DoshMosh can link opinions to and from any external page to form an arbitrarily complex document out of subject and category tags. In Beta, DoshMosh will field an API to enable closed communities to do this, and provide an aspect-oriented view of external content too.

      Now I see nothing a representative can do that DoshMosh can't. Obviously it lacks governance conventions to finalise or enforce outcomes. That's by intent - governance assumes franchise, and DoshMosh neither prefers nor enforces same.

      Interested in your books, but to my way of thinking technology changes the world. Books are theoretical, perhaps beautiful, but lacking effect.
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    Oct 4 2012: To really make a voting system work well, in my opinion, it needs an argumentation system based on questions, multiple answers to each question, and pros and cons for each answer. See the Issue Based Information System, IBIS, now exemplified by Compendium. See Jeff Conklin's book "Dialogue Mapping" for a serious discussion of how such a system can and should work.
    • Oct 8 2012: Hi Richard, that's an interesting notion. DoshMosh is based on a system of distinctions rather than questions. So, for example, rather than ask "Who should be US President?", DoshMosh enables you to tag a context, "#US #President" in multiple opinions with different subjects. For example, "$Obama is a great #US #President. Re-elect him in #2012" vs. "$Romney will never make #US #President in #2012 or any other year."

      By enabling people to reply to each others' arguments while promoting their preferred subjects, DoshMosh enables the pros and cons of different choices to be considered from all sides, and enables users to add new $subjects to the debate as they please. If you prefer a different system to this I hope you will proceed to implement same - I think I should really only implement one democratic mechanism in this lifetime or else people will get confused about me ;-)

      If IBIS integrates with Facebook I'd be very interested in comparing it with DoshMosh. Does it?
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    Oct 1 2012: Since 9/11/2002 I am working on the Main World Project.

    Now the website is under construction. You can fin more info at link:

    Main World is the first worldwide democratic website that allows you to virtually influence the future of the World about given topics such as education, economics, politics, science, ethics, environment, security and many others.

    The decisions you are asked to make are based on shared values which you want the World to aim to. Those values are chosen by subscribers and continually updated and can relate to peace, harmony, wealthy, social justice, education and health care for everyone, common choices, unpolluted environment, poverty reduction.

    Everyone can make decisions according to their conscientiousness and their own concepts on ethics, culture and religion, giving their personal contribution for a better World. The data might as well be processed by a sophisticated algorithm that results in predicting whether the initial values proposed can be reached or not. In an experimental section of the website you can compare your choices with other people's choices by means of an advanced decisional method.

    The final purpose is to validate a decision when shared by all participants, no one excluded. Decisions made by this way can be very different from those ones made by the conventional method of majority implemented on the website, indicating that the future of the World has to take into consideration the general interest.

    In the 'Learn' section you can improve your knowledge on the given opics, so that you can make aware decisions. Interestingly, the decisions following the gathering of information and a deep study are more responsible, mature and exposed to be challenged by the comparison with other people's choices.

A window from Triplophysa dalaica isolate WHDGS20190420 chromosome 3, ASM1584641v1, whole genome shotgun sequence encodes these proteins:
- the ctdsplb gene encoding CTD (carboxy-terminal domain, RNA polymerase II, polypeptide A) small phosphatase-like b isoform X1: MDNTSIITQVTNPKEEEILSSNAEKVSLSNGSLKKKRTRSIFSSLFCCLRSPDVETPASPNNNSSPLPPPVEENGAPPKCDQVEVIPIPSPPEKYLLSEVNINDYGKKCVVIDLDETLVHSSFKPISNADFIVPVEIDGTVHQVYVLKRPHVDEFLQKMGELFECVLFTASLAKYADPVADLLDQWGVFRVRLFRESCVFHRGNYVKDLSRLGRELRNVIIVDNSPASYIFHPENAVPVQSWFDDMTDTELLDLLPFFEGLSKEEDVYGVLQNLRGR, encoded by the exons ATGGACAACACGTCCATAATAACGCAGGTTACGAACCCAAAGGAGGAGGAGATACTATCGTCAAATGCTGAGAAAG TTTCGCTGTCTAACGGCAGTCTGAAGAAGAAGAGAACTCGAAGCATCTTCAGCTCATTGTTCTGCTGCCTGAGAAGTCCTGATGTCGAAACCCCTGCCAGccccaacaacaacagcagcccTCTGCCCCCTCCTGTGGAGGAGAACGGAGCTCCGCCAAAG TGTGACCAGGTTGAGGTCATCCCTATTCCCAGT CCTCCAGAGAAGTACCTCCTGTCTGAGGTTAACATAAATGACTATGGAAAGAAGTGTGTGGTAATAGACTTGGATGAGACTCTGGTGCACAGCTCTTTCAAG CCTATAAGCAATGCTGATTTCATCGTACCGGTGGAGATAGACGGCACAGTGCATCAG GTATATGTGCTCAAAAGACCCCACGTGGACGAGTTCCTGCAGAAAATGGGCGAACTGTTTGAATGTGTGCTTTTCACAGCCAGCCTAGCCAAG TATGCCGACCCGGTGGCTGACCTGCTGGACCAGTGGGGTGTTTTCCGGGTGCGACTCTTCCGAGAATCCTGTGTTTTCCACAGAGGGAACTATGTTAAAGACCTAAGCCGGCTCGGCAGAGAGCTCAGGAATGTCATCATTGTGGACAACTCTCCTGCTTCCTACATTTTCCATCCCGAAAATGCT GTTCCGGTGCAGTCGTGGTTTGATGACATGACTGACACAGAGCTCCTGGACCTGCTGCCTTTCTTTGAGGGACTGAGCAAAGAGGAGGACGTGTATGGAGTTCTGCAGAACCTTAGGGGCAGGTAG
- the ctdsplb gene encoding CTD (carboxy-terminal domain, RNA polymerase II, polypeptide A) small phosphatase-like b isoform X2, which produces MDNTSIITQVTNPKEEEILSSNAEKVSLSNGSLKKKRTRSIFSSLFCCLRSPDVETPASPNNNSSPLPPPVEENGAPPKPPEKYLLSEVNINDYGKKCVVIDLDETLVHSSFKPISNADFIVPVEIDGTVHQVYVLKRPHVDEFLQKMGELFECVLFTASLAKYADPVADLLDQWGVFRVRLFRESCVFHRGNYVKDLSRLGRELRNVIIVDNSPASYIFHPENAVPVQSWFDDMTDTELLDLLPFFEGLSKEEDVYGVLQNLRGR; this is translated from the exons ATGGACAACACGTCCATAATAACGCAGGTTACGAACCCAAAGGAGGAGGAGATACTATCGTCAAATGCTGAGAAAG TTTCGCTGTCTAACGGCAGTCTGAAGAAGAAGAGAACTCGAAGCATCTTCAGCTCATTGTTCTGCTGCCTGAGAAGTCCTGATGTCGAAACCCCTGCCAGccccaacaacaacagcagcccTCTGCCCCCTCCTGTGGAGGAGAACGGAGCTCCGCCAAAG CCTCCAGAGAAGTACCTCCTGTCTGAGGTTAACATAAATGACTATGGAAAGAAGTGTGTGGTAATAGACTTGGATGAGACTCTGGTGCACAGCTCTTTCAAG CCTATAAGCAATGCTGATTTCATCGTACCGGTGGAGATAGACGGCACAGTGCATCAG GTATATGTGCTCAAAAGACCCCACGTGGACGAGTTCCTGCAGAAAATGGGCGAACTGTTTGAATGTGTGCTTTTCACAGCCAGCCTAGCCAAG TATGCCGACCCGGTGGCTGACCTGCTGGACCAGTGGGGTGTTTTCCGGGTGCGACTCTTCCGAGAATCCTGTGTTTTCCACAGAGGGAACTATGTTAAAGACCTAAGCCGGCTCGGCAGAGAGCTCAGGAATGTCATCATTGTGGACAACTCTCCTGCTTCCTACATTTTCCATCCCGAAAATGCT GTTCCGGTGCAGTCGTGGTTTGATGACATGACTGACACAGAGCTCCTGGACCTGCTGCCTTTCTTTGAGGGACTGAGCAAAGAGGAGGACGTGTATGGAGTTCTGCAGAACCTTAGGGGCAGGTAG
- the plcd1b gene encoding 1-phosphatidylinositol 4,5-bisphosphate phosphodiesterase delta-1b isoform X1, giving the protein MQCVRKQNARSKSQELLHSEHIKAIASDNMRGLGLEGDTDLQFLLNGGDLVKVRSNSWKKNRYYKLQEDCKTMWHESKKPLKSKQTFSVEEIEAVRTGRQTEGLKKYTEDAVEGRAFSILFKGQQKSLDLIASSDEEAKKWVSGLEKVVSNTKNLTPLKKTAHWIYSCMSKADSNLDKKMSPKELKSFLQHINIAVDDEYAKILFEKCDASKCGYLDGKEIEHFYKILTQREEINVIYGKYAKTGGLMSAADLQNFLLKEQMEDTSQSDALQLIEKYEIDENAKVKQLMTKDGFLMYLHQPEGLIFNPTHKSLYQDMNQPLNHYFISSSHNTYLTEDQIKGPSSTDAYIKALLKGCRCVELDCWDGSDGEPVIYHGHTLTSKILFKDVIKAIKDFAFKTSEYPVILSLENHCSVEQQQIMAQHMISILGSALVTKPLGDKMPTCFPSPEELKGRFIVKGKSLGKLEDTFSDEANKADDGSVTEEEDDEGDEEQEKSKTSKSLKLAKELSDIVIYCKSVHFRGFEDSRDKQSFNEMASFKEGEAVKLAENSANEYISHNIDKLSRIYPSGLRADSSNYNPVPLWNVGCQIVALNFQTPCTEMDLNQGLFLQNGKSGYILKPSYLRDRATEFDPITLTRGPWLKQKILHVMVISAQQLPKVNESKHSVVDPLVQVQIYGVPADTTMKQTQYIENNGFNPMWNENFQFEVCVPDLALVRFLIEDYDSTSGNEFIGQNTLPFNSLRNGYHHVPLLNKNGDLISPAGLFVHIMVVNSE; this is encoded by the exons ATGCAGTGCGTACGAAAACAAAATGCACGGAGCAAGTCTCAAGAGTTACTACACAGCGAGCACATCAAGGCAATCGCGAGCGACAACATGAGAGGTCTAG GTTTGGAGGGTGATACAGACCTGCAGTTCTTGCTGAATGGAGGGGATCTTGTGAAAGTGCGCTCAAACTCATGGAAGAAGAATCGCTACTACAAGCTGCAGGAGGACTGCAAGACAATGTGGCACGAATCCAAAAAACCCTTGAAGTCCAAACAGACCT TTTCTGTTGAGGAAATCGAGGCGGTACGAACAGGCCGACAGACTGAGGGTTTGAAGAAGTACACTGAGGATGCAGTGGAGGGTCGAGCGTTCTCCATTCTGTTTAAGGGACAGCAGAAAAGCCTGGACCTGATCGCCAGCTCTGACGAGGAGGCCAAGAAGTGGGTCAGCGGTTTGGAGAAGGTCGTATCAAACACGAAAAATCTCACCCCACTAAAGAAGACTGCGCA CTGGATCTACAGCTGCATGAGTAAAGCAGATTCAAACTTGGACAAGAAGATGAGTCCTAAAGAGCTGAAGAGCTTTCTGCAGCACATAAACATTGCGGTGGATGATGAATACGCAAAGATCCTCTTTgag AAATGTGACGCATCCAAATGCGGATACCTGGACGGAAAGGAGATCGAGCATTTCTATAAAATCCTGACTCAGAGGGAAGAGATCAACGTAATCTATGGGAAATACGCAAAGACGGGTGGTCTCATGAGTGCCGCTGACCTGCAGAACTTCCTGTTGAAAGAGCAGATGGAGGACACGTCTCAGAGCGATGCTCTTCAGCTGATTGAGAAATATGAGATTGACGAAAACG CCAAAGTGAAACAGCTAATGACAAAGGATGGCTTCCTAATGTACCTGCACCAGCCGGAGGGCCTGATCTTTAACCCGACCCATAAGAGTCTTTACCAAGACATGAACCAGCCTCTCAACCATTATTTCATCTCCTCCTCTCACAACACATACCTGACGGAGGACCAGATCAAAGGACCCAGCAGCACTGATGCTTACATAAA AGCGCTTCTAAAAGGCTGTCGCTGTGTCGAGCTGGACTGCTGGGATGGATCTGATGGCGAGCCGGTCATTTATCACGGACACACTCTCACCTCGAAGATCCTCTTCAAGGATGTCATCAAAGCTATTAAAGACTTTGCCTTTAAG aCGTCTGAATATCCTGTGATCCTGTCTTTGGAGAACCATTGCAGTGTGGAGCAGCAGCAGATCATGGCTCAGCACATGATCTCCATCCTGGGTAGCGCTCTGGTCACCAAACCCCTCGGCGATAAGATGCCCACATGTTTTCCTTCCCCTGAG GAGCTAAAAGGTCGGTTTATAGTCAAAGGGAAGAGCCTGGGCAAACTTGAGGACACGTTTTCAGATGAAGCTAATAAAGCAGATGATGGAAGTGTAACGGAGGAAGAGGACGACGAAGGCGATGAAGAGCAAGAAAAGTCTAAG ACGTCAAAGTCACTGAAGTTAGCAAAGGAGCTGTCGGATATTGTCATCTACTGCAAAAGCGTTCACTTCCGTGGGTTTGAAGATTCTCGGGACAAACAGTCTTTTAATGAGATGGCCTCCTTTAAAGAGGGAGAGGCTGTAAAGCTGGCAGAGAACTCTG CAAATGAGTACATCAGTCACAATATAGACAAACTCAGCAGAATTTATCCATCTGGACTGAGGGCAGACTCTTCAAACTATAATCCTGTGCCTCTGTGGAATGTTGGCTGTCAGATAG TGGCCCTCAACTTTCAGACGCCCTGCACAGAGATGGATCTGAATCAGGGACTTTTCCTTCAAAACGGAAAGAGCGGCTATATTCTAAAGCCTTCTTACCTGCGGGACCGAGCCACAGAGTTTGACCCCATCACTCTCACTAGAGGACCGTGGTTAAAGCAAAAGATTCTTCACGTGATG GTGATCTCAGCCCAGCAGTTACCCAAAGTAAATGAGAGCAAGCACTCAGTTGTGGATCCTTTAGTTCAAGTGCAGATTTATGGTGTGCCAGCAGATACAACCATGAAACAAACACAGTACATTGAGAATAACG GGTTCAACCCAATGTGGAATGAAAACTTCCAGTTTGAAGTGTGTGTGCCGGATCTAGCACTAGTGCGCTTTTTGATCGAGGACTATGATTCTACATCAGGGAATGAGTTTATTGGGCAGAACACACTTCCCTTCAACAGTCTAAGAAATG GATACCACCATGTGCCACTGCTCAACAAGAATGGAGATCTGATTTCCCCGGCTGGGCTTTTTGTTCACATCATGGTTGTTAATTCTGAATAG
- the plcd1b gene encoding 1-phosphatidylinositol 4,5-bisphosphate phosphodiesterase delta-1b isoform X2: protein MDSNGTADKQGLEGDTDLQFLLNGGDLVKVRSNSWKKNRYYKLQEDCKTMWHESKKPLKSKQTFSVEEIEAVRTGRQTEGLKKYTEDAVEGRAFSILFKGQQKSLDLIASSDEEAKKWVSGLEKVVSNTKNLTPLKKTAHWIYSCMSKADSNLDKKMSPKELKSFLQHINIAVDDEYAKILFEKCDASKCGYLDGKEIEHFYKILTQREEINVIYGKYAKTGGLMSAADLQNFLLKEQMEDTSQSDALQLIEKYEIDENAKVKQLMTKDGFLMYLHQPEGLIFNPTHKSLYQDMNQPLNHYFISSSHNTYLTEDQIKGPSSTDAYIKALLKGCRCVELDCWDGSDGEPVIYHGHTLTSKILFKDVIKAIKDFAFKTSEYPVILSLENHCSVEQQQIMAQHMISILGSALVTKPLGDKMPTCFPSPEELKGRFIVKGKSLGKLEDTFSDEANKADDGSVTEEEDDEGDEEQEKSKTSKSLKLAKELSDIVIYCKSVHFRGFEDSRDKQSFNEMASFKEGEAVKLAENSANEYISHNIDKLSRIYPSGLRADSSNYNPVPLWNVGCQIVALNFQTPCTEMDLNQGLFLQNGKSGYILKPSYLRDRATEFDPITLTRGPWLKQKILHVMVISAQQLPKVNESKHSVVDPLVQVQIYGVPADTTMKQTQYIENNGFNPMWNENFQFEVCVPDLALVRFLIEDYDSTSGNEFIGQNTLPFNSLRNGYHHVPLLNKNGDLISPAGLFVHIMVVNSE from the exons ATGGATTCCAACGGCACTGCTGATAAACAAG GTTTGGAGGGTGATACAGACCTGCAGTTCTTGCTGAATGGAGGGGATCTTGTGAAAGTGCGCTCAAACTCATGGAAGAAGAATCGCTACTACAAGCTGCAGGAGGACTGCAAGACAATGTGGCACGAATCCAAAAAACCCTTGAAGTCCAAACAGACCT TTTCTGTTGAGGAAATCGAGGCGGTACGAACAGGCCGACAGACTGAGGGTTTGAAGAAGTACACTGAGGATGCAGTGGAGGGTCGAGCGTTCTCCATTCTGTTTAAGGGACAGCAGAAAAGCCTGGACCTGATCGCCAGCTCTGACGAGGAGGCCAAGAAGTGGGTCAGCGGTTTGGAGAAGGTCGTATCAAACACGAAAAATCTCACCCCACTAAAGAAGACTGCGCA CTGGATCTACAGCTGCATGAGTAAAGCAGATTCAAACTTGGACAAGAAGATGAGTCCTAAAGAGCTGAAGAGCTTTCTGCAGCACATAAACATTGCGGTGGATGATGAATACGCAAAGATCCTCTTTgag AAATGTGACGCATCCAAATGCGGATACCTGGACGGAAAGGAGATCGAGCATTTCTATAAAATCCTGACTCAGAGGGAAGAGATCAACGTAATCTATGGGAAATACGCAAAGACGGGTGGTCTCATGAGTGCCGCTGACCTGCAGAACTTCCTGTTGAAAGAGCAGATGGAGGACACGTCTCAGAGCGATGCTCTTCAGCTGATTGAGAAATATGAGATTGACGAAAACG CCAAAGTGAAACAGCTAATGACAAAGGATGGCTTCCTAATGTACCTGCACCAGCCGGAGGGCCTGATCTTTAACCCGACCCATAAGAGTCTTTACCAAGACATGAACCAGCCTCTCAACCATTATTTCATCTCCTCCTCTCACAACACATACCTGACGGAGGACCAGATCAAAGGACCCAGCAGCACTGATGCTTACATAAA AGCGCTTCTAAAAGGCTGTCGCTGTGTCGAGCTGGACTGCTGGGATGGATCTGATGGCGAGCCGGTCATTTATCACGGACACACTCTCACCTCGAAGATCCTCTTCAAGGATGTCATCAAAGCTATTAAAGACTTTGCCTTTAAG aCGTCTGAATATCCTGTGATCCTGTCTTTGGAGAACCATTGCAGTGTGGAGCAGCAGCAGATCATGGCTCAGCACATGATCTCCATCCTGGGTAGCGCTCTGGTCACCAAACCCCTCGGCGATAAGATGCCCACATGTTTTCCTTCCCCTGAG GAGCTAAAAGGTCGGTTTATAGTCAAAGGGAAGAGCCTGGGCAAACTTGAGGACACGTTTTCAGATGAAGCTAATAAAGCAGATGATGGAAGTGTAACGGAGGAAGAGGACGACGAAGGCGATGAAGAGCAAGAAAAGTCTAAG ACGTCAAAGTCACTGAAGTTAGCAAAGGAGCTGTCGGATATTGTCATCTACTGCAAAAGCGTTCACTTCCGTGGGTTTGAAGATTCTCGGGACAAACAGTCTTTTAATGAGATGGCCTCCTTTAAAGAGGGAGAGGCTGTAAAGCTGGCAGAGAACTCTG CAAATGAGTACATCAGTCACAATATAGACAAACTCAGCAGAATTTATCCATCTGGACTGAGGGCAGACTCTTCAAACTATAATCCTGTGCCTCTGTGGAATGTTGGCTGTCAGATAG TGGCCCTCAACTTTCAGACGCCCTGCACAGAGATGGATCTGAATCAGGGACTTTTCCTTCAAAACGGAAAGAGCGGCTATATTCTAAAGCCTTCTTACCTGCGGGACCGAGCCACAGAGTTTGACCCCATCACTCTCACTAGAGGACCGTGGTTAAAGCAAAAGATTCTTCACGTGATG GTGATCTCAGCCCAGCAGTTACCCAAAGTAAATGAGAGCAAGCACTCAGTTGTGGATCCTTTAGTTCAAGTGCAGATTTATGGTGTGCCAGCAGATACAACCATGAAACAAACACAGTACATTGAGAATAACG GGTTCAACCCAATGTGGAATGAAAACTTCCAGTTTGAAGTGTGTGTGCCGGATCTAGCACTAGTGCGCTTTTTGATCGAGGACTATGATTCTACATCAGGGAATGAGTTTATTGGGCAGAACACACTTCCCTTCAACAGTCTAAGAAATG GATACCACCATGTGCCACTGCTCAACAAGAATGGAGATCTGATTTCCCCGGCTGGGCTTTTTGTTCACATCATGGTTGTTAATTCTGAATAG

Thanks everybody is working on awareness!

    Do you have any suggestions?

    Please write it!
    • Oct 8 2012: I don't mean to pop your bubble Francesco but I think democracy isn't so much about values as it is about how to stop the people upstream from polluting waters needed by the people downstream. Not in theory but here, today, as it's happening. Think globally, but if you can't bring it into local reality it can mean very little.

      This is why DoshMosh is a social network game rather than a website. On a website your decisions are only validated by a tiny audience, the people who happen to stop by. It's what wikizens used to call a walled garden. We need democracy on the open graph, with a billion participants, before we can influence the world.

      Happily, we can integrate. DoshMosh offers a portlet, called a MoshPit, a line of script that you can use to integrate your content with our service. You can see a simple example at . Bringi your content into contention with all the other content on the open graph, and coordinate it with all the other world democracy sites. This is a way to expose your ideas to the people where they live rather than burying them in a website linked by just a few.

      Come and join us - we need your thinking!
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        Oct 8 2012: Hi Peter, I appreciate your message!

        I am working on Main World since 2002 after 9/11.

        I propose to Facebook four years ago my projetc but they were not interested in it. So I started to develope alone again.
        Main Wolrd is not only you can see in my video is more than a opinon vote.

        Is based on a collective mechanism of awareness.
        I work on awareness since '94 and my project is not only to vote the decion makers is to become decision makers or influence them.

        I don't know if I have well understood your opinion on my project but in Main World there is a sophisticated system to share opnions and this is only a little part of the project.

        Download my presentation at the day of: "Collective Awareness Platforms for
        Sustainability and Social Innovation". There is explained the mechanism of my project.

        Main World want to become like Linkedin or Facebook.

        We can collaborate of course...How?

        Keep in touch!